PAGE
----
Late last month, following significant public outcry over the controversial practice of carding, the Ontario Liberal government announced that it would be introducing new regulations banning the arbitrary and random stopping and questioning of citizens by the end of the fall. Opponents of the practice expressed concern that the tactic disproportionally targets ethnic minorities, particularly young black men. The campaign for change was launched by deputy leader of the provincial NDP, Jagmeet Singh, a lawyer representing the riding of Bramalea-Gore-Malton, who knows his rights and had himself been carded over 10 times by police.
According to Community Safety Minister Yasir Naqvi, the new regulations would establish clear and consistent rules to protect civil liberties during voluntary interactions between police and the public. Naqvi said police will no longer be able to stop people based on how they looked or in which neighbourhood they live. Exemptions would be made in the rules to cover routine traffic stops, situations where someone is being arrested or detained or where a police officer is working undercover. Ontario police would only be able to stop, question and document members of the public if they have a valid policing purpose, defined as “detecting or preventing illegal activities.” Police would have to inform an individual of the reason for the stop and that the individual has the right to walk away. The province is allowing 45 days for public consultation, which will then be reviewed and considered. The province will then amend the regulations and allow time for police boards to make the necessary changes to policy and procedures. Once passed, the regulations would ban random and arbitrary stops as of March 1, 2016. By July 2016, the regulations around voluntary interactions, such as the need to inform individuals that they can walk away, would come into effect.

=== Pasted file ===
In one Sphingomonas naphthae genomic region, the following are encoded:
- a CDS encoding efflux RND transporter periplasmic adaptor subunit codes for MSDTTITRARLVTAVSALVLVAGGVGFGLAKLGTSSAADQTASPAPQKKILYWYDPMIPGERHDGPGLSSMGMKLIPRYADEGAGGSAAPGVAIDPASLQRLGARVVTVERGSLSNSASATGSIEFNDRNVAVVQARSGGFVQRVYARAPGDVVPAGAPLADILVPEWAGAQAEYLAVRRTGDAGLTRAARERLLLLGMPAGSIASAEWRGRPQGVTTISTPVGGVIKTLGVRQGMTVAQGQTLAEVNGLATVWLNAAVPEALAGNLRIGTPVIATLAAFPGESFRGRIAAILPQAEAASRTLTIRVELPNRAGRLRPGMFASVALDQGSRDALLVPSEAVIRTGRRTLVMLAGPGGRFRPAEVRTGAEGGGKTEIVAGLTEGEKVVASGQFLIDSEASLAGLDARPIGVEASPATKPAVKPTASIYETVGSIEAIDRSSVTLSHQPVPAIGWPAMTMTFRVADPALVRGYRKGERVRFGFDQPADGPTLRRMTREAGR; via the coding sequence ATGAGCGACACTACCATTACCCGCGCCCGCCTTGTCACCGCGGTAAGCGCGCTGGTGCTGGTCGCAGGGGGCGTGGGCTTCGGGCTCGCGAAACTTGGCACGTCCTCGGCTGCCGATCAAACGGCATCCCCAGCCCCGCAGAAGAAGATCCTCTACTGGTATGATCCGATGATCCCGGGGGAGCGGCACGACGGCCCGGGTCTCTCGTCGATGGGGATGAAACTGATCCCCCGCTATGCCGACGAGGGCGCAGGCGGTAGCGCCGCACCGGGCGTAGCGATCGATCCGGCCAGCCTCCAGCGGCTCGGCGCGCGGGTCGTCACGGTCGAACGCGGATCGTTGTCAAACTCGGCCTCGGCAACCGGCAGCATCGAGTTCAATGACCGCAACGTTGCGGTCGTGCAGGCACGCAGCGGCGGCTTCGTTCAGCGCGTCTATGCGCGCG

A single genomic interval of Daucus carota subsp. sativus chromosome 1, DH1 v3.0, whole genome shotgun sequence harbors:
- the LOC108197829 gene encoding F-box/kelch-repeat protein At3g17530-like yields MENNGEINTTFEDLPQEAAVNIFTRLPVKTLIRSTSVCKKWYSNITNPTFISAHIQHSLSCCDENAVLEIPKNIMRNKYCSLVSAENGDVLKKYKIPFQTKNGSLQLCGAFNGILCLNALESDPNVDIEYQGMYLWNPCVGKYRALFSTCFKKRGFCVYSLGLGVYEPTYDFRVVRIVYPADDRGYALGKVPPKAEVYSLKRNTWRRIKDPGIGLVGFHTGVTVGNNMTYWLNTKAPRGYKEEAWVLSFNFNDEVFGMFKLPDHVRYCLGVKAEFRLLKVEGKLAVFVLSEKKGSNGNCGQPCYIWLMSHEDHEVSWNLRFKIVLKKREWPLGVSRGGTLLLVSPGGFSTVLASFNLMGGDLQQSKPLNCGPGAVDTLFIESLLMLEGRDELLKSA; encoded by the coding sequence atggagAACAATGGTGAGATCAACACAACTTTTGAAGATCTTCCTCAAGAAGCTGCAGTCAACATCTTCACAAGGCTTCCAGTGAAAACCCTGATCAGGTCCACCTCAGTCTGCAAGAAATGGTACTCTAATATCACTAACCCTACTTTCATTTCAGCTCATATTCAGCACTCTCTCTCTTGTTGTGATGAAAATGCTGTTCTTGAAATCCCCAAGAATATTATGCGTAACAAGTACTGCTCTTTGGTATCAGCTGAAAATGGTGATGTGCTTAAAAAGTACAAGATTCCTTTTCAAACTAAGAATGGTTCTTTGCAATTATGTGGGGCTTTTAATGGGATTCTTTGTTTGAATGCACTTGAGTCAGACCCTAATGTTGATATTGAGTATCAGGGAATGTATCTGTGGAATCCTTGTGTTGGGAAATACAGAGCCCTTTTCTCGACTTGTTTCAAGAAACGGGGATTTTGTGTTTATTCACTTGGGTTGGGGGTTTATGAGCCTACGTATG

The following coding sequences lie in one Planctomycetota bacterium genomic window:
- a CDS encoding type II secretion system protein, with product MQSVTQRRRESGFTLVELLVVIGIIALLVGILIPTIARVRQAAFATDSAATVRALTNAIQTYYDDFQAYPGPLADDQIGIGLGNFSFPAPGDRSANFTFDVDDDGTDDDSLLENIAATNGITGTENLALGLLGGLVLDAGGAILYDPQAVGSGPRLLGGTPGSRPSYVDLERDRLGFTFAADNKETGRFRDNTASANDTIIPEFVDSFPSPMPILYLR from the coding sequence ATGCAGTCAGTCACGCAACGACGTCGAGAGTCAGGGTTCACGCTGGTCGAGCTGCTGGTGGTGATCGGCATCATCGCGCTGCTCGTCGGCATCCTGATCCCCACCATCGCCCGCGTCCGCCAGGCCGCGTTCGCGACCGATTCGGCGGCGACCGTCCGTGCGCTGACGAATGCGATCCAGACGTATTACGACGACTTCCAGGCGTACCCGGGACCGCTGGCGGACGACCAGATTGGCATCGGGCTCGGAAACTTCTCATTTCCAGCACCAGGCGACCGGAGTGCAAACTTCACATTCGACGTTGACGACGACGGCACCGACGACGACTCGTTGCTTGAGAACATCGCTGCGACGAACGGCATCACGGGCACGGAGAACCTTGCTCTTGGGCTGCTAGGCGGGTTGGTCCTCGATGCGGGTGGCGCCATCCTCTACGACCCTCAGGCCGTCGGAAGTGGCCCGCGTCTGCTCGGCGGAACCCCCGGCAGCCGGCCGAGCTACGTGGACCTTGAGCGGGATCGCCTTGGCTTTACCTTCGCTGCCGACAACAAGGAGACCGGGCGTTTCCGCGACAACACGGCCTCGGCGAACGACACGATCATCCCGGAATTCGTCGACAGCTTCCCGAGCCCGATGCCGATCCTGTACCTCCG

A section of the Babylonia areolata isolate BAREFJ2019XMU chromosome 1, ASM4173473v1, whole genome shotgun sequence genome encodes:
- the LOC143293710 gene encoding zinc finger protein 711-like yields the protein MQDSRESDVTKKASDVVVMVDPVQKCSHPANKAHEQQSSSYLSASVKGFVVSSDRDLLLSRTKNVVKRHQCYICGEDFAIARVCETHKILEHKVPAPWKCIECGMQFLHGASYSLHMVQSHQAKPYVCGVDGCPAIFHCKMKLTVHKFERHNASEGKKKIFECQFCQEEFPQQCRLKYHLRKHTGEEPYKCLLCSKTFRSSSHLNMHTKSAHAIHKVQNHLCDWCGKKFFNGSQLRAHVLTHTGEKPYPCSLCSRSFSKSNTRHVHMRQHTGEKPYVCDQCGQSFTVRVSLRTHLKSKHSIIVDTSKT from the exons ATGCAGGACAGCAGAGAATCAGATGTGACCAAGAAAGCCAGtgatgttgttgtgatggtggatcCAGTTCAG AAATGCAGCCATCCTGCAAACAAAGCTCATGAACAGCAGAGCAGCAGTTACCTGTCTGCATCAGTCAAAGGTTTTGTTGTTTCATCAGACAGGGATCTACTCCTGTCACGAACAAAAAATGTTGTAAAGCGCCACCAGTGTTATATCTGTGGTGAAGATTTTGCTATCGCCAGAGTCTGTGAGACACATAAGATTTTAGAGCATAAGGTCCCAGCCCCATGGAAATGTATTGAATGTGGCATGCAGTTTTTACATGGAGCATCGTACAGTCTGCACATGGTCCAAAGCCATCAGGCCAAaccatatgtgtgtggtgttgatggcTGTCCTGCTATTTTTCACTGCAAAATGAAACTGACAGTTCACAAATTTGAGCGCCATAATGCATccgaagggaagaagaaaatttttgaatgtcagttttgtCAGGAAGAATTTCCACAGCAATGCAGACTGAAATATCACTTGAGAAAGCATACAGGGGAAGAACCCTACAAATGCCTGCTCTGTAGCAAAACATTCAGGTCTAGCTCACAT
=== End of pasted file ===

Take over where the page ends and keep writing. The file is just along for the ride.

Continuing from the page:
Police forces across the province, have been resistant to the call for change thus far. In response to the province’s announcement of the new regulations, the police forces have stated that although they will abide the regulations once they are put into place, they are currently working to halt some aspects of the proposed restrictions, claiming that they will prevent officers from interacting with the public. Although police forces have claimed that carding is a useful practice that helps them fight crime, they have not been able to provide any meaningful statistics that show that carding is a valid use of resources that actually prevents crime.
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